The government has recognised that pressure on the health and social care workforce has been ‘extremely high’ and has promised to work with health and care providers to ‘ensure a culture of staff health and wellbeing is embedded across all organisations’ and staff shortages are tackled.
Last year the parliamentary Health and Social Care Committee suggested that staff shortages were the biggest driver of burnout in the NHS in England and recommended a total overhaul of workforce planning practices in the health and care sectors.
In its response published today, the Department of Health and Social Care (DHSC) said it recognises that more needs to be done to support an “inclusive and compassionate” culture in the NHS and to ensure it is “well staffed”.
“Ongoing recruitment and workforce support will be central to continuing to manage the pandemic and supporting recovery in the NHS, as well as delivering the ambitions of the NHS Long Term Plan,” it added.
“We know that the pressures on the workforce have been extremely high and we recognised at an early stage [of the pandemic] the toll this may place on the mental health and wellbeing of health and care staff, prioritising the need for enhanced wellbeing and mental health support for all NHS and social care staff.”
The DHSC’s response said it will consider developing an NHS and social care migration policy framework to support local and national workforce planning. It will also explore whether to introduce a “people plan” for social care – similar to the plan that exists for the NHS.
It said it recognises that international staff are critical to the workforce in the short- and medium-term while domestic staffing supply is increased, and acknowledges the “lack of parity” between nurses and other professional groups under the current regime.
It wants local authorities to take an active role in the recruitment and retention of social care workers by “utilising their oversight of local systems, the labour market, future demand for care services, and trends and patterns in adult social care workforce”.
NHS staff wellbeing
“The UK government has also increased the range of roles that can be recruited to from overseas as part of the Health and Care Visa, through the expansion of the skill level in January 2021. However, we also recognise that under the new points-based immigration system, the majority of roles in adult social care are not eligible for a Health and Care Visa,” the document says.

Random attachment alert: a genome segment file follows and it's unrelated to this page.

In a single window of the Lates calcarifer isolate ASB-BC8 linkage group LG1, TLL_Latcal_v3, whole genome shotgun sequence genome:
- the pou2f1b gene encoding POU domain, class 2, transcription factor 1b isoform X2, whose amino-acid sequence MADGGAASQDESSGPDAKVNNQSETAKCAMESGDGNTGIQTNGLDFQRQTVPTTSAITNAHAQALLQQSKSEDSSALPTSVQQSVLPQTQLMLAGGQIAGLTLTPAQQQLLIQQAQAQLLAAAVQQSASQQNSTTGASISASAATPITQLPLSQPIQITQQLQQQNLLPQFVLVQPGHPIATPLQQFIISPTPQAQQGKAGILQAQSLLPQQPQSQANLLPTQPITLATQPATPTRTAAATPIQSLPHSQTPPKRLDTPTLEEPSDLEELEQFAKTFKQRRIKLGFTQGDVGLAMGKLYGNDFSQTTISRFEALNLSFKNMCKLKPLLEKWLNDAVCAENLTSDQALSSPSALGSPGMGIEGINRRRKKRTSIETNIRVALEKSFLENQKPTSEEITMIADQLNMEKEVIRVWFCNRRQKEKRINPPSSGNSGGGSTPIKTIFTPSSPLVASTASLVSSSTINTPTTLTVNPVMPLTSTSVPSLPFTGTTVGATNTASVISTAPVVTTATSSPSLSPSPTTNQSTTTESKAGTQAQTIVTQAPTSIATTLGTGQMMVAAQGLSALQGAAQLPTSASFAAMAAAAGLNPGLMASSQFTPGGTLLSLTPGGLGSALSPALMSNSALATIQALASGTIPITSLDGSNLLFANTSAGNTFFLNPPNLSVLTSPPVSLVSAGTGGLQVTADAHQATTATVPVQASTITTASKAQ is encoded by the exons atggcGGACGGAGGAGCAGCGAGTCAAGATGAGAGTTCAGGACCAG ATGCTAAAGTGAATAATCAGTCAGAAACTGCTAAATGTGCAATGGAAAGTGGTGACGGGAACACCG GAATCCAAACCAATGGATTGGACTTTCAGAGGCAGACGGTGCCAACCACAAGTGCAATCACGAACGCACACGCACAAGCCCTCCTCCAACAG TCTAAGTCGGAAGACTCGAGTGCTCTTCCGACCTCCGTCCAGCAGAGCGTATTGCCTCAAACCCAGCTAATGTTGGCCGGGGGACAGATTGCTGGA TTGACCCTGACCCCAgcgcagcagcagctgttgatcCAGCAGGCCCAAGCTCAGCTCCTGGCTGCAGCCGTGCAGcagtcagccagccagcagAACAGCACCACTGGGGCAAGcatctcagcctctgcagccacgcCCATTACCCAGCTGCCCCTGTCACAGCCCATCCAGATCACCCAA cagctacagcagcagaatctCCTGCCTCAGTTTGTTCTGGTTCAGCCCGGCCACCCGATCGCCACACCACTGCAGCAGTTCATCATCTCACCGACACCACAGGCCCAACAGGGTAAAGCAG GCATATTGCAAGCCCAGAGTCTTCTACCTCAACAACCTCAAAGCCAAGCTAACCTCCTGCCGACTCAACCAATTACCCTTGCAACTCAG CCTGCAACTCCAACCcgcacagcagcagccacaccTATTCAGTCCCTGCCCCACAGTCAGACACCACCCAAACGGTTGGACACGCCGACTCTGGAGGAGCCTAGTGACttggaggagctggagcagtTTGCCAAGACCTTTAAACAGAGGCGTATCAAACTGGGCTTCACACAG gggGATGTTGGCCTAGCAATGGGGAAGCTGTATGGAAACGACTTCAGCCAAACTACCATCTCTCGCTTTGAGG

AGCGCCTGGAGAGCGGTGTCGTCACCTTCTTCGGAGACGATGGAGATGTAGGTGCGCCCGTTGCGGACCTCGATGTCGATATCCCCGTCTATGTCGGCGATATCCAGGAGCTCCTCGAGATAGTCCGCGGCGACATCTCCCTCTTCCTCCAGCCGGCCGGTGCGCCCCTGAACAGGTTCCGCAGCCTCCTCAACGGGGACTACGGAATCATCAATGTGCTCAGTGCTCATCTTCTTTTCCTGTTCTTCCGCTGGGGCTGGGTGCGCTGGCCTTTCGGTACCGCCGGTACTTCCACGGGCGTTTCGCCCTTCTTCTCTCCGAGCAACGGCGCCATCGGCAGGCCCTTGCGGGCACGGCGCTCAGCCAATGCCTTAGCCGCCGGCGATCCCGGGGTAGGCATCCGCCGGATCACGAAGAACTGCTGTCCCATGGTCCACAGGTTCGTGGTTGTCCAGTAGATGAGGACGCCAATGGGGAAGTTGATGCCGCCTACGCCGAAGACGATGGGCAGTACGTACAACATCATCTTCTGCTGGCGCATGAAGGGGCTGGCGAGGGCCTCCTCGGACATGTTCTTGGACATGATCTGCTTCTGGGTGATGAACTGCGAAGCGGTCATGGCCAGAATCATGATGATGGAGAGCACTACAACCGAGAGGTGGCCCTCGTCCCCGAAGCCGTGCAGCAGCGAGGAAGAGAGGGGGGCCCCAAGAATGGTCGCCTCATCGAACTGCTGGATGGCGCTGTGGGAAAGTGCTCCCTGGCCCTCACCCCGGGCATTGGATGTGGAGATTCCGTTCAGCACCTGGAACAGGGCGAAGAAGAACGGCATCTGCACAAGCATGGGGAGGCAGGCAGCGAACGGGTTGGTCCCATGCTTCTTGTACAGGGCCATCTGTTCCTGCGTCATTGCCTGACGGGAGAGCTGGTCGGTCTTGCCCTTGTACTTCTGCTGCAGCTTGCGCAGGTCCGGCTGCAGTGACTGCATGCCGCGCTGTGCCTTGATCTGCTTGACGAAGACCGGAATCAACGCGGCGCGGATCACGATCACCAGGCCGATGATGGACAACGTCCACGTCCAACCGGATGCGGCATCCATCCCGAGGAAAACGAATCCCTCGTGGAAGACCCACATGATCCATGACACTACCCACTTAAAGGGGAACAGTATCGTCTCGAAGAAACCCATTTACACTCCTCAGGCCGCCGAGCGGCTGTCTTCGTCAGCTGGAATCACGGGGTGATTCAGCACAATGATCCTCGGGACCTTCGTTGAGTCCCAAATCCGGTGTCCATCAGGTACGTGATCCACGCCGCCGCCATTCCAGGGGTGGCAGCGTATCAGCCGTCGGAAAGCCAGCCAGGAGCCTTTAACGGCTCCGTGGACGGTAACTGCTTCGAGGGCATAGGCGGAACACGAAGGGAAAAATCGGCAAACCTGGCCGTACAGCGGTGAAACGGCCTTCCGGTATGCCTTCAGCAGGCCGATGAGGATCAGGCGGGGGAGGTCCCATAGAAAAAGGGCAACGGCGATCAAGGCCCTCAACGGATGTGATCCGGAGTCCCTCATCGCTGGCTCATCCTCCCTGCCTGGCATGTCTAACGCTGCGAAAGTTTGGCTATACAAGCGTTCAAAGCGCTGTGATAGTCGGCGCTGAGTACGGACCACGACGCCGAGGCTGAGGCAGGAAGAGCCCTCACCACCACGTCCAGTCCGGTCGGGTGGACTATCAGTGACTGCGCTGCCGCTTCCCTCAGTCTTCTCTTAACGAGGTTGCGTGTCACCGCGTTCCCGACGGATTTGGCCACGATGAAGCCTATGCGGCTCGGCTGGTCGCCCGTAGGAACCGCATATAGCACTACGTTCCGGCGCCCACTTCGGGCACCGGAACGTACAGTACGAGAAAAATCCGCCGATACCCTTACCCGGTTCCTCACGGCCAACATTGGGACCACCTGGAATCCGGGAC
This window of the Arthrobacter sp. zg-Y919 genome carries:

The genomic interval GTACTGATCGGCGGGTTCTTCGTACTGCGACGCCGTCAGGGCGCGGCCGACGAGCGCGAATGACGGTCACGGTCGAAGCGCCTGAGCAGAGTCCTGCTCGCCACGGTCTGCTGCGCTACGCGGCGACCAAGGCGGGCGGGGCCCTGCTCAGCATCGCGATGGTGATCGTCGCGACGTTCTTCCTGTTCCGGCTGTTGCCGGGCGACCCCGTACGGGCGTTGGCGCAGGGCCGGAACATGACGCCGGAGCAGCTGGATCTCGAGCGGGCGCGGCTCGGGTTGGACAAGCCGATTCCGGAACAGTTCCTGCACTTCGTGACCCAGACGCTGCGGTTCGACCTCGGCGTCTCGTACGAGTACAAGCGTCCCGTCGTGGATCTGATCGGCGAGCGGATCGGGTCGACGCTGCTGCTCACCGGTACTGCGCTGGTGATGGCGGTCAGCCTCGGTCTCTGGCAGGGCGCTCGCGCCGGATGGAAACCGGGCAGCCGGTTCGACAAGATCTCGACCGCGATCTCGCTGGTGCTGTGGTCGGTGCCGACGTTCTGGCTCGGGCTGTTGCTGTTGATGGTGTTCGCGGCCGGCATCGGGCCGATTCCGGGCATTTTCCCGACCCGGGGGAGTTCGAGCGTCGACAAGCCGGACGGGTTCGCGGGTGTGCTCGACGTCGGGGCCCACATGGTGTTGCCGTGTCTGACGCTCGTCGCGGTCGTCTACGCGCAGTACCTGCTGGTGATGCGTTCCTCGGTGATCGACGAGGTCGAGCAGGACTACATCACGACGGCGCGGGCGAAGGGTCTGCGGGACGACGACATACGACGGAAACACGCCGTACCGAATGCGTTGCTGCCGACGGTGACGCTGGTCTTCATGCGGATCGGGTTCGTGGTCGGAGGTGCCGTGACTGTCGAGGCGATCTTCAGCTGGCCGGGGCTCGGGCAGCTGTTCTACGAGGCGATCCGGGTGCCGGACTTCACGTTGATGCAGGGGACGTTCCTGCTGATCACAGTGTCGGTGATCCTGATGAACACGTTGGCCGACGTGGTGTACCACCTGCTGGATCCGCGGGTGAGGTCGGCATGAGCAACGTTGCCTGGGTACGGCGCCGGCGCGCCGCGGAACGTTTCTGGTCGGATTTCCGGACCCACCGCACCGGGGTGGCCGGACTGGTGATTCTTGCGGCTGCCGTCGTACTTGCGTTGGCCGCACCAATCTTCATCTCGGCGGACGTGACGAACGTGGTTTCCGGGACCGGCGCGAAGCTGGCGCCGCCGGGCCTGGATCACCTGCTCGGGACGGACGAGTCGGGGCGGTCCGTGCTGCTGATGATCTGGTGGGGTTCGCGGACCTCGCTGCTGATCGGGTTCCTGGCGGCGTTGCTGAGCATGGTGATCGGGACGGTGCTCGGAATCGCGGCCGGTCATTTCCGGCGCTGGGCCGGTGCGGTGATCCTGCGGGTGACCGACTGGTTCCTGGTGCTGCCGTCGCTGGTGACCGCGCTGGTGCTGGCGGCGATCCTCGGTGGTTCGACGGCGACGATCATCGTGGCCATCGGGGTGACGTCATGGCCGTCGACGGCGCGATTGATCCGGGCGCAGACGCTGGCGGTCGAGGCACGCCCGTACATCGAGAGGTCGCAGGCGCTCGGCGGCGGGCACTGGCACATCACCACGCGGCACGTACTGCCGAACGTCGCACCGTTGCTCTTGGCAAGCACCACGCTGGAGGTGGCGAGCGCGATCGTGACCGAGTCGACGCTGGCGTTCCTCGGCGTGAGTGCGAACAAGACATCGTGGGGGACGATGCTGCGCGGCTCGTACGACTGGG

“The Home Office has commissioned the Migration Advisory Committee to deliver an independent review of the effect of EU exit on the adult social care workforce, and we will be feeding into the scope of this review as appropriate.”
Today, social care workers have been added to the shortage occupation list, which will allow more migrant workers to fill vacancies in the sector.
Acknowledging how the pressures of the pandemic have affected staff mental health and wellbeing, it has invested more than £1m in specific wellbeing interventions for the adult social care workforce, building on those already in place at some organisations.
The wellbeing package for social care has included support helplines, wellbeing guidance and bereavement resources, as well as specific support for managers including webinars and a dedicated advice line.
“We have worked alongside the NHS and other organisations to provide a package of emotional, psychological and practical resources for the workforce and we are working with the sector to ensure that wellbeing resources and best practice advice are streamlined and easier to navigate,” it says.
The Health and Social Care Committee recommended that a survey similar to the NHS Staff Survey – which is one of the largest workforce surveys in the world – be introduced for the social care workforce to gauge overall wellbeing and mental health. However, the government response rejects this, stating that “the structure of the adult social care sector differs substantially from the NHS” and that many social care providers are small- to medium-sized organisations without the “sophisticated” HR functions able to coordinate staff surveys at a local level.
“Instead, we are committed both to increasing engagement with the workforce and to working with employers, sector representatives and local government to explore options for national or local surveys with the sector,” it says.
“As part of this work we hope to strengthen our understanding of staff wellbeing, including the impact of the pandemic, and will work with the sector to support action based on that understanding.”
It adds that the NHS staff survey was redesigned in 2021 align with the NHS ‘people promise’ which includes ensuring that staff are “safe and healthy”.
“A new set of questions has been included in the staff survey under the theme of ‘We are safe and healthy’ which specifically assesses burnout,” it says.
“Using the annual NHS Staff Survey as a way to measure progress on staff health and wellbeing will allow teams and departments, as well as whole organisations, to see their progress and take action to improve.”
Responding to the committee’s suggestion that the government replicates the “freedom to speak up guardians” model in social care, to ensure employees’ voices are heard and suggestions are acted upon, the DHSC says it has committed to piloting it in the sector.